the way it is. If we captured him, what I said is that I believe

that executing him would be too swift of a punishment and too easy

for him.

Q: What will you do to create jobs and economic opportunity in

Colorado and throughout the United States?

A: The president and Congress’s tax cuts that were put in place

in 2003 are working to restore our economy. We need to stay the

course; this economy was declared to be in a recession. Six weeks

after President Bush took office this was an issue and this was

created by an extreme burst in growth in the United States. Towards

the end of the Clinton administration, he had six deficit budgets

and obviously improvement, but created a lot of surplus budgets

towards the end of his campaign and then handed over a recession to

George Bush. Clearly to me the tax cuts have had an effect, both on

the standpoint of providing more money for people to consume as

well as more money for investment. That’s what we need to stimulate

the economy and I believe that was the right course of action. The

most important thing we can do is to keep those tax cuts in place.

My opponent wants to raise taxes.

Q: 720,000 Coloradans last year went without health insurance.

What could you do for those people and what can you do to improve

our current health care system?

A: I have a comprehensive plan, a 10-point plan basically to

deal with all aspects of health care. Not any one of them will get

the job done but I’ll give you the flavor of a few that I think

will work. Number one, we need to reduce the number of frivolous

lawsuits that are being carried out, and it’s causing malpractice

insurance to go up and you and I are paying for it in our health

care and insurance plan. We need additional controls on the abuse

of our legal system. That is number one. Number two, we believe in

association health plans for small businesses, farmers, ranchers

and so forth to get together and negotiate collectively for lower

rates. That will help bring more people into affordable insurance

and get them insured. Third, I believe in individual health

insurance plans where individuals can. Right now if you’re working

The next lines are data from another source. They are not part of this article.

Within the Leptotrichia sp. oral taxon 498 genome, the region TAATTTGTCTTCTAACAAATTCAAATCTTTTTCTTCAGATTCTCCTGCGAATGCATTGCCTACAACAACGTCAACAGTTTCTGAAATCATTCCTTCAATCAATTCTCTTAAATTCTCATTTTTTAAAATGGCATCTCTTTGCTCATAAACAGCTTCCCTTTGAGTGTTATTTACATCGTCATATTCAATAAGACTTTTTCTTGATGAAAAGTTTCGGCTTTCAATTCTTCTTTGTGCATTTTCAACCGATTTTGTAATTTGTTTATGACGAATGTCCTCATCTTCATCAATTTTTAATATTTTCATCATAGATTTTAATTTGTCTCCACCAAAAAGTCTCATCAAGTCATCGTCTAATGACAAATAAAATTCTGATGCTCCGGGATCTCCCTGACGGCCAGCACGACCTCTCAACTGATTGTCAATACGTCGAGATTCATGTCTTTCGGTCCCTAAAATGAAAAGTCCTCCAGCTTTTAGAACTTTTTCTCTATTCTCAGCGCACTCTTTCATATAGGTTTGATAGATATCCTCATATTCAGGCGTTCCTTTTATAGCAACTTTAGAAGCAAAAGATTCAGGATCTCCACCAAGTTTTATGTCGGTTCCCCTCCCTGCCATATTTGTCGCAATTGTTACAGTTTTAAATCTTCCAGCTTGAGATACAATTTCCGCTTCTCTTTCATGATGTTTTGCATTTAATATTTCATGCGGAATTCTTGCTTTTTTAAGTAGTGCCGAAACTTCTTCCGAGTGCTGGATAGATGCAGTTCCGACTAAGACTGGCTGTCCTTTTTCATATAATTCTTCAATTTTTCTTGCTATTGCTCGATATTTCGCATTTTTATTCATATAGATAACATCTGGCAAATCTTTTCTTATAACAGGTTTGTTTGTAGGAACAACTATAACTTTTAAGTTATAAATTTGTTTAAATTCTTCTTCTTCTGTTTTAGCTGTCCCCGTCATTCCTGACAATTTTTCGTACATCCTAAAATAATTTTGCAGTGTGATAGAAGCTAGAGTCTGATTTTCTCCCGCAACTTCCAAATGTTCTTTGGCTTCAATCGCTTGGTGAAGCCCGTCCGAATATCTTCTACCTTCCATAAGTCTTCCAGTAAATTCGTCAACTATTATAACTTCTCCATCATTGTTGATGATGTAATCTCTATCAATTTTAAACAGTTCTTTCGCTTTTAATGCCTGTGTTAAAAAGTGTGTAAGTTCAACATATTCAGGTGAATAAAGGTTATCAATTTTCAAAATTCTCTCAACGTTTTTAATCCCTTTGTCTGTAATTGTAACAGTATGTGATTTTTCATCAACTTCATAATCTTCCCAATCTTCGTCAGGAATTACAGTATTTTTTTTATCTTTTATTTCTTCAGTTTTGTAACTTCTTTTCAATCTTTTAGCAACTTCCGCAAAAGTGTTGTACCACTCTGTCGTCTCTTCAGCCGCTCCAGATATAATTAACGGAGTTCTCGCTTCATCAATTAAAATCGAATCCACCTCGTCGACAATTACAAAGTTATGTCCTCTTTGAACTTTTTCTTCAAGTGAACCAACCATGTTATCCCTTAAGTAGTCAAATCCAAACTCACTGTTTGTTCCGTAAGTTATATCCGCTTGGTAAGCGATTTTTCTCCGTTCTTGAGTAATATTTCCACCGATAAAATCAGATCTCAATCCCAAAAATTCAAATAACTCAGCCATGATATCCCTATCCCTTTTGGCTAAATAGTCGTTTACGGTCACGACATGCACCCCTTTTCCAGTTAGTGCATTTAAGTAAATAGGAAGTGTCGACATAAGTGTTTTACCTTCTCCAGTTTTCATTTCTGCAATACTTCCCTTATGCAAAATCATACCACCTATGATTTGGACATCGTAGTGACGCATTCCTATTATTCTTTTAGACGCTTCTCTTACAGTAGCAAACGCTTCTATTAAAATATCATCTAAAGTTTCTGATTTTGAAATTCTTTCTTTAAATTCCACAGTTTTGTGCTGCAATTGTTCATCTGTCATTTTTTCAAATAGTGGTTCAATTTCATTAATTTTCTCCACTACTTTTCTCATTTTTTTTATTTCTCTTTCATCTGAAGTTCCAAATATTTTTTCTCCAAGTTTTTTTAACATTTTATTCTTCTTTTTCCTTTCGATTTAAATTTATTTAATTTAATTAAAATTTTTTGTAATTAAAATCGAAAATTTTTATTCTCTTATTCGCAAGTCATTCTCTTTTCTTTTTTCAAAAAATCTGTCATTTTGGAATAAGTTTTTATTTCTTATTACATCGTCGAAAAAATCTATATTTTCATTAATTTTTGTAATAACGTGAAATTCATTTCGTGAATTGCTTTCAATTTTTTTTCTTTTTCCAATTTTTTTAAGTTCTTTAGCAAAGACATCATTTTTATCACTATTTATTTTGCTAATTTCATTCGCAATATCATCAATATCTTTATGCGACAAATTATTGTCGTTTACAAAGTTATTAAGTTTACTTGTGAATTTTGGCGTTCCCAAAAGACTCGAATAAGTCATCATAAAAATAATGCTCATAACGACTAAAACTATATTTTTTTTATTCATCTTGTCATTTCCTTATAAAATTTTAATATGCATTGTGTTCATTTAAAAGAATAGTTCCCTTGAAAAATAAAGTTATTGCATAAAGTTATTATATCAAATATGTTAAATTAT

for a company and they don’t provide health care for you, and you

have to buy your own health care, you have to pay after tax

dollars. I believe there should be incentives, including tax breaks

for people who are self-insured … we need to have courts in my

opinion taking the malpractice issues out of the regular courts and

putting them in a specialized court like we have bankruptcy court,

water court. We should have a health court to deal with those

issues. Those are just a few of the many things I think can be done

to help reduce our health care costs.

Q: Here at CSU tuition is rising and the cost of college is

increasing. What will you do to help higher education?

A: I’m in favor of Pell Grants, which are designed to help those

who can’t afford education or qualify for other kinds of aid. In

many respects this is a Colorado state problem rather than a

federal problem in my opinion and most of the things that can be

done need to be done at the state level. I’m not supporting putting

more of our control of education at any level, including higher

education in the hands of the federal government.

Q: You have said you would like to lower the drinking age in

Colorado to 18, correct?

A: No.

Q: Well I wanted to clear this issue up.

A: Let’s clear it up. I said given the right legislation I

personally would vote for lowering the drinking age but what I said

is this is a state issue not a federal issue and I’m running for

the U.S. Senate not the Colorado Senate. It is not my agenda. I do

not intend to make it my agenda. The 21st Amendment gave the states

the right to regulate alcoholic beverages. That is where the issue

should be resolved and not on the floor of the U.S. Senate and I